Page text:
We'll also perhaps learn more about new board members at the company. We were told last month that Britain's own Martha Lane Fox had joined the firm — the LastMinute.com founder is known for pioneering efforts for wider social inclusion in technology, and her appointment at Twitter is the company's attempt to solve its crippling issues in that regard.
Mr Dorsey said more board appointments were coming soon, designed to bring "more diversity" to his company.
If this assessment seems a little gloomy for Twitter, perhaps solace can be found in the company's recent deal to show Sunday football (the egg-shaped kind) on the service. It's not expected to be a big earner — the TV networks will still get the bulk of the ad money — but it'll certainly be a much-need boost of bums-on-seats.
Still, there's increasing worry in the tech community that Twitter's efforts are, understandably, focused heavily on fixing the present rather than adequately preparing for the future.
Facebook's risky shots at glory
The same can't be said about Facebook. At its developers' conference earlier this month, Mark Zuckerberg outlined some of the big ideas he has in store: virtual reality; live video; intelligent chat bots; massive floaty gliders in the air providing internet access.
Not all of them will come off — the chat bots, currently, are pretty naff — but as hockey great Wayne Gretzky famously said, you miss 100% of the shots you don't take.
Wednesday is results day for Facebook, and general consensus among analyst firms — the types that tell people with money whether or not to buy stock in a company — is that Facebook is set to report good, steady growth.
So far, so predictable. But what will be interesting is whether Facebook tells us how its virtual reality headset, the Oculus Rift, has performed so far.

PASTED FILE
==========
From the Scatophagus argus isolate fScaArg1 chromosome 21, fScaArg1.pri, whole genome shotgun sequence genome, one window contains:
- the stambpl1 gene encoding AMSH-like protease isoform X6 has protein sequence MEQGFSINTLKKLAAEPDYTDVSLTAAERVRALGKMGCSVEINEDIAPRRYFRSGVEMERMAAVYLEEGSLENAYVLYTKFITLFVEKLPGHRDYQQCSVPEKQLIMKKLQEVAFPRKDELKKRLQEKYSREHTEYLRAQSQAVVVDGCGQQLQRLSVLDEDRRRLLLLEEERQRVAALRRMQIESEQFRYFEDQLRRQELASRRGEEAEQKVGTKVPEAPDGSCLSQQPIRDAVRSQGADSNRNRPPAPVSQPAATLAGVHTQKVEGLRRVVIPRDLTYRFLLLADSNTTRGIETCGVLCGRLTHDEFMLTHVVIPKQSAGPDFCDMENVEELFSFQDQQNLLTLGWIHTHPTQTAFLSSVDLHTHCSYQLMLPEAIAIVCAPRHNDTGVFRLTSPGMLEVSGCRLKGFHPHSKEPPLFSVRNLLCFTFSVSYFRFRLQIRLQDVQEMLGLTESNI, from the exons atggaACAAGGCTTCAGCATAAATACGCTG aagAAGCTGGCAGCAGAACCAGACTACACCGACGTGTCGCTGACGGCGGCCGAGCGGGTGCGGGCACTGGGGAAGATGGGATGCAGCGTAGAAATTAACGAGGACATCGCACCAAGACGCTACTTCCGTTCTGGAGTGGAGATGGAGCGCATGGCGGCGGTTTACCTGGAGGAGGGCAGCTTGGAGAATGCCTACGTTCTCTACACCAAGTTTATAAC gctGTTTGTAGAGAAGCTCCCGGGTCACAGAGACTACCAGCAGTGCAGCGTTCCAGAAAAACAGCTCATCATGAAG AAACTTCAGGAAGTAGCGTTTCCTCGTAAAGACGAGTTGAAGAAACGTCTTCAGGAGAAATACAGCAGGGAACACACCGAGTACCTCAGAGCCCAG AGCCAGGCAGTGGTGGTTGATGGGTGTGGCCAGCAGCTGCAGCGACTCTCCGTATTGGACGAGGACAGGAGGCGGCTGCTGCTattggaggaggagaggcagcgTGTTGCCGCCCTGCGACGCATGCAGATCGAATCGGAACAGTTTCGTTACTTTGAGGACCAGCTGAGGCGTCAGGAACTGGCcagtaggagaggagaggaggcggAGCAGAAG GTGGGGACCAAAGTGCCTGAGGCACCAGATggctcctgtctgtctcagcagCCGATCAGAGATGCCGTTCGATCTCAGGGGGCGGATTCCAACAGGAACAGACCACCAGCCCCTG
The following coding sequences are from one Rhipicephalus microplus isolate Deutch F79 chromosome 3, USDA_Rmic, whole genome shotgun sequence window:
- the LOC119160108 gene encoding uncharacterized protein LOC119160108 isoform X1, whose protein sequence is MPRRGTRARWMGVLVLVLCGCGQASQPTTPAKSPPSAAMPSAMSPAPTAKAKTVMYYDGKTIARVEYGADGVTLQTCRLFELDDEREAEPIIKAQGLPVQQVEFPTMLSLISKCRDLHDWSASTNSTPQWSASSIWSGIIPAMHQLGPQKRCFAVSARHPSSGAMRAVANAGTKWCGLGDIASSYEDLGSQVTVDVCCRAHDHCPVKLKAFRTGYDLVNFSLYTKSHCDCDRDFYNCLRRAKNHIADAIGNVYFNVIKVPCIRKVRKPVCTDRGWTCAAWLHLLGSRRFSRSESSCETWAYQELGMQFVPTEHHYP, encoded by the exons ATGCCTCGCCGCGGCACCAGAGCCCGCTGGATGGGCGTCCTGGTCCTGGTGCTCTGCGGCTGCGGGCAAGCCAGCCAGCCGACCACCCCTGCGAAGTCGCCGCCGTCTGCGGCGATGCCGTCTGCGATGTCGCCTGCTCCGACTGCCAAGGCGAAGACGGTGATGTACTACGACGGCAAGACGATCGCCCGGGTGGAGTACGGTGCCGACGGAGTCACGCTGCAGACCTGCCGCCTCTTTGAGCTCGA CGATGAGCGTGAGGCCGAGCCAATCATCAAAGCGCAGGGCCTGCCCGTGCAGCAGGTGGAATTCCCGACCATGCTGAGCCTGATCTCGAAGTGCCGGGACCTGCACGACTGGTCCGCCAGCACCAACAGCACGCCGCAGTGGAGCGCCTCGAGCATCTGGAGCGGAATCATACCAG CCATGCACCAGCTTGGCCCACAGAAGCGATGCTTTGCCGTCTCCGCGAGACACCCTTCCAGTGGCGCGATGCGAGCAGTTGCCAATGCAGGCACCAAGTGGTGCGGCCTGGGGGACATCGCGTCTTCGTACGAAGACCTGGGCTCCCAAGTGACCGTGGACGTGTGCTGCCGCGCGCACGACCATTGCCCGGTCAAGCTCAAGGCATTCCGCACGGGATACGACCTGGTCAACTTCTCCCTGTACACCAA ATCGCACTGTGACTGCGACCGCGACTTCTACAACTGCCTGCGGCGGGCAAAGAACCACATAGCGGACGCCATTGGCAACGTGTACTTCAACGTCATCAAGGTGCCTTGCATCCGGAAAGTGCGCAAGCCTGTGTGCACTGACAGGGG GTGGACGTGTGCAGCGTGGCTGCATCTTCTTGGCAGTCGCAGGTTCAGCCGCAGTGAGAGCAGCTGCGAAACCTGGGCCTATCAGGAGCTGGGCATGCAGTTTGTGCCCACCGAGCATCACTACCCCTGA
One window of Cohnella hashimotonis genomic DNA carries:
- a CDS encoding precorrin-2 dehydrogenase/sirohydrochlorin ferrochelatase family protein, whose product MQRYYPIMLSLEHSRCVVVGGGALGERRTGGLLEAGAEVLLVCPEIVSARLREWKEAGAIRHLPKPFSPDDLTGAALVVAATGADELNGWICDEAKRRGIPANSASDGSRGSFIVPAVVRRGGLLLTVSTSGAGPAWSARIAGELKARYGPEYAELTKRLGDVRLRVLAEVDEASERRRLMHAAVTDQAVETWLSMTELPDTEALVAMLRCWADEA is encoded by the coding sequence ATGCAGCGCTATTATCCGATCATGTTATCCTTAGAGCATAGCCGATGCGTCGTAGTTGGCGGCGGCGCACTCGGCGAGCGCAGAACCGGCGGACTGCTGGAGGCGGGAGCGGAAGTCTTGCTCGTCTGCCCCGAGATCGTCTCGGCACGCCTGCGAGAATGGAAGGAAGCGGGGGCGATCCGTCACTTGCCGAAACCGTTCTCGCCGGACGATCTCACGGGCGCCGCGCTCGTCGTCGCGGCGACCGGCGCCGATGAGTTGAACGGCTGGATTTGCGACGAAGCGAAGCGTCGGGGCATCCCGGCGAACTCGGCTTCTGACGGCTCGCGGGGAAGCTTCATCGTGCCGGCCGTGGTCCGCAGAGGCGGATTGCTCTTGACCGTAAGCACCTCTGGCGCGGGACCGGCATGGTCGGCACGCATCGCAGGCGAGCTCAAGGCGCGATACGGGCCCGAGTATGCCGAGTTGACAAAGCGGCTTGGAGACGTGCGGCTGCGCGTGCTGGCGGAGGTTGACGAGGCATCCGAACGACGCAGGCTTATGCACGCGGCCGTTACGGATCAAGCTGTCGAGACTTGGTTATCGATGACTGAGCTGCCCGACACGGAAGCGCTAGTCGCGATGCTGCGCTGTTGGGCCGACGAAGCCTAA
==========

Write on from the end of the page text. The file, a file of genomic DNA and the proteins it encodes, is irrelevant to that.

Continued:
Oculus' creator, Palmer Luckey, said in January pre-orders were better than expected — but when you're looking at $1,500 to buy a headset and a PC good enough to run it, don't expect mainstream success for some time to come.
Mark Zuckerberg said the Rift must eventually sell 50-100 million units in order to be considered a success. We may get a glimpse of progress on Wednesday if the company isolates Rift sales from the rest of its income areas.
Still, even with exciting future investments, Facebook is nothing without the advertising money generated through its core social network.
On Wednesday we can expect even higher advertising revenues than in the last quarter. But the lingering doubt for Facebook lies in recent reports that while people are sharetastically spreading viral videos and news articles into their news feeds, they're sharing less personal information than before.
That trend needs to be addressed if Facebook wants to remain a social network, rather than a stream of ads and news. (Too little, too late, you might say.)
So, between the lot of them, three different scenarios to overcome.
At Apple, minor nerves as it looks to negotiate wobbles with the iPhone and its presence in China.
At Twitter, a team clinging to hopes of bringing in some desperately-needed new users.
And at Facebook, a "10-year plan" to remain relevant and not be the next Sun Microsystems. Facebook's the name on the billboard now, but that new sign isn't exactly permanent, attached as it is with elasticated rope. You could take it down in an hour!